Monday 27 August 2012

On Free Schools and Playing Fields

There has been a lot of fuss made lately in the national press about free schools, specifically the sale of the Hillock Lane playing fields in Woolston. Most of the blame for this row has been laid squarely at the feet of Michael Gove, the Education Minister. This is quite an unusual turn of events, not least because Gove himself has until now had fairly uncontroversial success in his ministerial post, as opposed to many of his colleagues. On top of this, rather than being used for housing or converted into a business park, the site is in fact being used to build the King's Leadership Academy, a new state school for the area.

Surely this should be good news for everyone, no? The land, after all, is still being used to benefit the educational needs of the local community. Apparently not. Indeed, the King's Leadership Academy is one of the oft-derided new "free schools" to be constructed in accordance with the government's education reforms. This is all quite perplexing, especially since free schools have been one of the government's most visibly successful policies so far. No reliable results can yet be brought forward as evidence of their usefulness, although their uptake has been quite enthusiastic, with 68 having already been approved and many more still to come.

It is also quite surprising that Woolston was chosen by opponents of the policy to be such a key case-study in gathering support for the popular petition currently doing the rounds. Even the news sources seeking to fight the proposal admit, amidst their bluster, that the school that formerly used the site has been long-closed and that the Leadership Academy is currently operating out of a disused infants school in the area. This also makes excellent use, it would seem, of vacant local education resources for the good of the community.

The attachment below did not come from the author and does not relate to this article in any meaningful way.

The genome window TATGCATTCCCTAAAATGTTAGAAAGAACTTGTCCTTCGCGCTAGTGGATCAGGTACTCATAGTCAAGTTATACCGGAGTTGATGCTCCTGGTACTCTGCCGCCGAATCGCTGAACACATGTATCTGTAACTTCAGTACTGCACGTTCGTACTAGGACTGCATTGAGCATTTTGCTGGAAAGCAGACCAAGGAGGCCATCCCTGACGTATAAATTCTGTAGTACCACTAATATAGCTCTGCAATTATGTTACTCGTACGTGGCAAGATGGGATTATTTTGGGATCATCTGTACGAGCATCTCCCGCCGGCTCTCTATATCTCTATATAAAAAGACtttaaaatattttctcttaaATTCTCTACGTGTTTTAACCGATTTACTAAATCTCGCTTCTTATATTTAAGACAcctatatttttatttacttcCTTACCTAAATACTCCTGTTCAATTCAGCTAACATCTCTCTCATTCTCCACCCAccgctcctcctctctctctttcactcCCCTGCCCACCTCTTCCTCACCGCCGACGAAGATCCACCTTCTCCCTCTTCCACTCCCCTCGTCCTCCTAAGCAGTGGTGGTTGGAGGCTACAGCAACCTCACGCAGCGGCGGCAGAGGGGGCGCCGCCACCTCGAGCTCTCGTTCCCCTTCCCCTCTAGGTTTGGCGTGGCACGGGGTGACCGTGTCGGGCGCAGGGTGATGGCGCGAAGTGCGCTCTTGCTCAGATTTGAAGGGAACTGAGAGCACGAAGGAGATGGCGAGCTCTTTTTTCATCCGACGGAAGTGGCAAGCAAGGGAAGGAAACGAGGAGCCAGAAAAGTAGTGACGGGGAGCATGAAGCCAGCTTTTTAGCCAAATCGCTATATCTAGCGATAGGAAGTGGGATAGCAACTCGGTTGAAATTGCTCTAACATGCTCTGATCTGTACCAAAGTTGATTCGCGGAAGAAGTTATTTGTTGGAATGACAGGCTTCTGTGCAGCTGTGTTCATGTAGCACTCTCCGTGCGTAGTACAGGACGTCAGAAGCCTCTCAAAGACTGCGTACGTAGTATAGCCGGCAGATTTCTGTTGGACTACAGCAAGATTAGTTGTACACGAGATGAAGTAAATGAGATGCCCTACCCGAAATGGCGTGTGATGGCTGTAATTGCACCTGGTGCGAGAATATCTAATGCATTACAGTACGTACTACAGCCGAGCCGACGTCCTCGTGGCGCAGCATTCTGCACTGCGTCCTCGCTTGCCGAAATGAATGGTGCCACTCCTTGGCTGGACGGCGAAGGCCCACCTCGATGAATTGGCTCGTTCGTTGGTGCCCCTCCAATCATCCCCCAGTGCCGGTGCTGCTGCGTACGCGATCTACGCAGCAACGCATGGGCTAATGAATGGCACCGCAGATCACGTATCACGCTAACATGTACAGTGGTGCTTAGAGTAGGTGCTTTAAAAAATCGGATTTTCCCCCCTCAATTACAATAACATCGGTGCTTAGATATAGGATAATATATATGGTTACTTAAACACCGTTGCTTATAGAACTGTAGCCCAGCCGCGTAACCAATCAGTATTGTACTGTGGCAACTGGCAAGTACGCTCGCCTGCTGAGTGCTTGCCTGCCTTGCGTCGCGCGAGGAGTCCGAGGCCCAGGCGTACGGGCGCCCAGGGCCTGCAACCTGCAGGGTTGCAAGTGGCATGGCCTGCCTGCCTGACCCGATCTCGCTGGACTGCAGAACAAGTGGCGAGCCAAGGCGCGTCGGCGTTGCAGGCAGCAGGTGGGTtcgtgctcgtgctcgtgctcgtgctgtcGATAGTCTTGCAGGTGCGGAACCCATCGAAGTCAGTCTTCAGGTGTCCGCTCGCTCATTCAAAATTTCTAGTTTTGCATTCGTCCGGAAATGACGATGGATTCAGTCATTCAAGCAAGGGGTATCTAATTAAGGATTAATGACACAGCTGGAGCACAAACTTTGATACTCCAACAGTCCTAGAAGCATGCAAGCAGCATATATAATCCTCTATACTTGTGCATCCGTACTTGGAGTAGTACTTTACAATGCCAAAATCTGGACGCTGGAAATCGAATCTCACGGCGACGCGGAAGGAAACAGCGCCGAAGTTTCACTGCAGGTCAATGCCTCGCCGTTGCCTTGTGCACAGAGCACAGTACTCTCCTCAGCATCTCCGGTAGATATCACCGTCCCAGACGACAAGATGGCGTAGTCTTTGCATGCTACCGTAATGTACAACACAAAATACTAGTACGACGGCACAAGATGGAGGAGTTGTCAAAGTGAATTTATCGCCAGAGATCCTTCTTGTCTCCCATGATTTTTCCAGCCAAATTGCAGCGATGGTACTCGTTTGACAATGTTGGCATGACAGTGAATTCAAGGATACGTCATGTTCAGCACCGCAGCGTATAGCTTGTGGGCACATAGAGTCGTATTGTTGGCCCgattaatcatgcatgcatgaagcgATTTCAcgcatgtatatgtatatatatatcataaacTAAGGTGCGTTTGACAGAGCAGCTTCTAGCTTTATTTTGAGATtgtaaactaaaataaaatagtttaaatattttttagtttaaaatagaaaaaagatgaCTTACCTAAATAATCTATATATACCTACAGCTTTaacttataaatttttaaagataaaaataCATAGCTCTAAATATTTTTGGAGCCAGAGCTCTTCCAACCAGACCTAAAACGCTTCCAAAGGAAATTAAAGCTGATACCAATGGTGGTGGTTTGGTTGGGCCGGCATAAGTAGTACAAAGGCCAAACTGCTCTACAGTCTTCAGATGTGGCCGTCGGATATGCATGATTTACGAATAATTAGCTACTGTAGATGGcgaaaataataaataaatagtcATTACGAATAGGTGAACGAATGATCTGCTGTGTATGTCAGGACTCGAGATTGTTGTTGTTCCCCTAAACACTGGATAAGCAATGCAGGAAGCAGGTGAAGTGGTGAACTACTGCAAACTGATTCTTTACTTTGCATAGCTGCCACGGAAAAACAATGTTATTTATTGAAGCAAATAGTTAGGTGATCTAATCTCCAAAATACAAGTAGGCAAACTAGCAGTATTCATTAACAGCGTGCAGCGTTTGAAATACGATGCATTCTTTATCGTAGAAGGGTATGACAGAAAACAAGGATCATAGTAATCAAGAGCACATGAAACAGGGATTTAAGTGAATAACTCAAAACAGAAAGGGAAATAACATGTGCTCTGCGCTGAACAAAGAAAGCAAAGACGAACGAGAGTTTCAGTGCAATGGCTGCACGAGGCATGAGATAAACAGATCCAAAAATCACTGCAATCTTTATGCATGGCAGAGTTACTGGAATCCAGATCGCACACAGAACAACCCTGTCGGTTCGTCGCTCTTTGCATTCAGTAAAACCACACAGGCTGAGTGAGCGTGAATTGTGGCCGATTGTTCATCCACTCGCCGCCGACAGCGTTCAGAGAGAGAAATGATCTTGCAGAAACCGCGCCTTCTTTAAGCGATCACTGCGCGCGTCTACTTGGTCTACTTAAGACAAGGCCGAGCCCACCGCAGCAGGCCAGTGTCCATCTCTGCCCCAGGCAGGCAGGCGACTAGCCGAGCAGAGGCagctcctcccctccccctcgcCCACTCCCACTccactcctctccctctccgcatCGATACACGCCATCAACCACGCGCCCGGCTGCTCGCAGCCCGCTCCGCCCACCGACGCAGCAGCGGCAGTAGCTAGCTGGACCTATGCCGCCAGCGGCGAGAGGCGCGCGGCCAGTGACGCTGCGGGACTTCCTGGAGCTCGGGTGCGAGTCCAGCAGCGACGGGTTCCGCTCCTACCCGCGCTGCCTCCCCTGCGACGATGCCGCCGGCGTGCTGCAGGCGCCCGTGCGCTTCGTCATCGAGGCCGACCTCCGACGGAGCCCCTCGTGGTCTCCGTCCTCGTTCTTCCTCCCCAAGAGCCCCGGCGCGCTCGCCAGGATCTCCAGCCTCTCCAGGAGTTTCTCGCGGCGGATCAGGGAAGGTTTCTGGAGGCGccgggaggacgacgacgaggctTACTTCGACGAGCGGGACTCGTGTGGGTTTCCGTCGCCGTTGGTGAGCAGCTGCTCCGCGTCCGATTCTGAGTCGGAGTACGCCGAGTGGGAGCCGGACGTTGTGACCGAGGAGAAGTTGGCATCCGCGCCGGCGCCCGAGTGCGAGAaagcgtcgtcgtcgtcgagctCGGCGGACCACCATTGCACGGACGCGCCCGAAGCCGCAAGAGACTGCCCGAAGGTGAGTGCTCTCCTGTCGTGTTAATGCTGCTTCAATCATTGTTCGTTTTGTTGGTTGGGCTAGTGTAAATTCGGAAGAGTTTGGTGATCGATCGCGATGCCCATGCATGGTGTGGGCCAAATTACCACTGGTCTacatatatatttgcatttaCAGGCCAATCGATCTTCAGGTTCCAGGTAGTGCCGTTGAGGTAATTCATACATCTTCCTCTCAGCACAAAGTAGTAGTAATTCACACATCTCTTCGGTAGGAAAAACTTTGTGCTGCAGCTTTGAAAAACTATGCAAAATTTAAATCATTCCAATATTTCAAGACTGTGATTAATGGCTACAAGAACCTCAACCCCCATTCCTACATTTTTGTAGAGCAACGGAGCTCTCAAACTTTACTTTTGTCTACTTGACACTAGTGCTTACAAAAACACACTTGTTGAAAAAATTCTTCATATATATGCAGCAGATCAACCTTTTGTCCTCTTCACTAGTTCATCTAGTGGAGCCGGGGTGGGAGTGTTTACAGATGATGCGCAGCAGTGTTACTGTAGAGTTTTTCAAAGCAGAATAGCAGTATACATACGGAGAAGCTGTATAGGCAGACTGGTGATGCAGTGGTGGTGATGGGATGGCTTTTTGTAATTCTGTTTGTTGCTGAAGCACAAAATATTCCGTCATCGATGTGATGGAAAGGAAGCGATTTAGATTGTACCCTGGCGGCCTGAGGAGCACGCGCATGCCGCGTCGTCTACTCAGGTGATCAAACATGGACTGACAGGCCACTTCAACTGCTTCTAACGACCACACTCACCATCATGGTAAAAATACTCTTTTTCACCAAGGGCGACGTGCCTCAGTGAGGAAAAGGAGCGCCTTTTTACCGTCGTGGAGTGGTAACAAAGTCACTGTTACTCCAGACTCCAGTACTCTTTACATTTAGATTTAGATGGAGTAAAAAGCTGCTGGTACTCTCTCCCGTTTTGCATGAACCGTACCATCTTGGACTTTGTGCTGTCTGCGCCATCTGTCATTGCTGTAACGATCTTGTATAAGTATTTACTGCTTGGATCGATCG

Outwardly this appears to be a masterful piece of marketeering that seeks to use the warm zephyr of the Olympics to whip the public into an idle frenzy about the state of British sport. Left Foot Forward, for example, spends a lot of time talking about "the Team GB of tomorrow" and the damage the construction of new schools will do our next medal haul. This does fly slightly in the face of the facts however, especially considering that playing fields have very little role in the kinds of sports in which Britain tends to excel. It would be much better to simply point to something like UK obesity figures, for example, which make quite a good case for the importance of sport, though there seems to be little rational about this knee-jerk argument in any case.

In most sources there is a lot of talk about "private development", which really reaches to the core of the issue when it is seen as a reflexive backlash against the evils of market forces which apparently must be fought at all costs. Free schools are finding themselves depicted as butchers and cowboys, with Michael Gove's efforts to encourage them seen as sly and backhanded, as though there were some sort of ulterior motive involved. In reality, free schools are hardly even representative of private enterprise at its most liberal, with the schools remaining under the careful guidance of Ofsted, forbidden from selecting according to ability and established only at the go-ahead of central government.